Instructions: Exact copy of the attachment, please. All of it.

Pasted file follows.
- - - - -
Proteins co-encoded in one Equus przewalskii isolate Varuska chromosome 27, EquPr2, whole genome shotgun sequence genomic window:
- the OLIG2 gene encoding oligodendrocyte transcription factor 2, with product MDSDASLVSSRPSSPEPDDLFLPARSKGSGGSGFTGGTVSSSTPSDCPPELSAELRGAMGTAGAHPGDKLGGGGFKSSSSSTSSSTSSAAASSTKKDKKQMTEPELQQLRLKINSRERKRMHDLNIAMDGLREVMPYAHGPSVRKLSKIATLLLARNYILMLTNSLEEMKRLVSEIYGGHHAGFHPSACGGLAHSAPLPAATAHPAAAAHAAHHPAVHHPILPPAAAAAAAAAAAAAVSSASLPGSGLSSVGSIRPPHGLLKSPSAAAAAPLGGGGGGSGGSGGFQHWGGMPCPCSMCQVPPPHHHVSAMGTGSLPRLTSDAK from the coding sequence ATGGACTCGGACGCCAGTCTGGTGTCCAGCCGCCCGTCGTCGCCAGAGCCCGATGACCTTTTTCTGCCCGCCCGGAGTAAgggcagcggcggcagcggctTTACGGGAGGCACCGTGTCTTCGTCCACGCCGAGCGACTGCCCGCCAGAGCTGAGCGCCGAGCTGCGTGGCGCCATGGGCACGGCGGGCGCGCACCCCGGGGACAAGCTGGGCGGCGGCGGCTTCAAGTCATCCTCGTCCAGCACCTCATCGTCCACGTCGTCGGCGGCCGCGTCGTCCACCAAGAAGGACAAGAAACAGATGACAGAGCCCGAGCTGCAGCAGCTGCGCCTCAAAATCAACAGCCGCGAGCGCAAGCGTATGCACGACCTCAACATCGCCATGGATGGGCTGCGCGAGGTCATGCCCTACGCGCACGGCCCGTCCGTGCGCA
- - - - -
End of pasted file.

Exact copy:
Proteins co-encoded in one Equus przewalskii isolate Varuska chromosome 27, EquPr2, whole genome shotgun sequence genomic window:
- the OLIG2 gene encoding oligodendrocyte transcription factor 2, with product MDSDASLVSSRPSSPEPDDLFLPARSKGSGGSGFTGGTVSSSTPSDCPPELSAELRGAMGTAGAHPGDKLGGGGFKSSSSSTSSSTSSAAASSTKKDKKQMTEPELQQLRLKINSRERKRMHDLNIAMDGLREVMPYAHGPSVRKLSKIATLLLARNYILMLTNSLEEMKRLVSEIYGGHHAGFHPSACGGLAHSAPLPAATAHPAAAAHAAHHPAVHHPILPPAAAAAAAAAAAAAVSSASLPGSGLSSVGSIRPPHGLLKSPSAAAAAPLGGGGGGSGGSGGFQHWGGMPCPCSMCQVPPPHHHVSAMGTGSLPRLTSDAK from the coding sequence ATGGACTCGGACGCCAGTCTGGTGTCCAGCCGCCCGTCGTCGCCAGAGCCCGATGACCTTTTTCTGCCCGCCCGGAGTAAgggcagcggcggcagcggctTTACGGGAGGCACCGTGTCTTCGTCCACGCCGAGCGACTGCCCGCCAGAGCTGAGCGCCGAGCTGCGTGGCGCCATGGGCACGGCGGGCGCGCACCCCGGGGACAAGCTGGGCGGCGGCGGCTTCAAGTCATCCTCGTCCAGCACCTCATCGTCCACGTCGTCGGCGGCCGCGTCGTCCACCAAGAAGGACAAGAAACAGATGACAGAGCCCGAGCTGCAGCAGCTGCGCCTCAAAATCAACAGCCGCGAGCGCAAGCGTATGCACGACCTCAACATCGCCATGGATGGGCTGCGCGAGGTCATGCCCTACGCGCACGGCCCGTCCGTGCGCA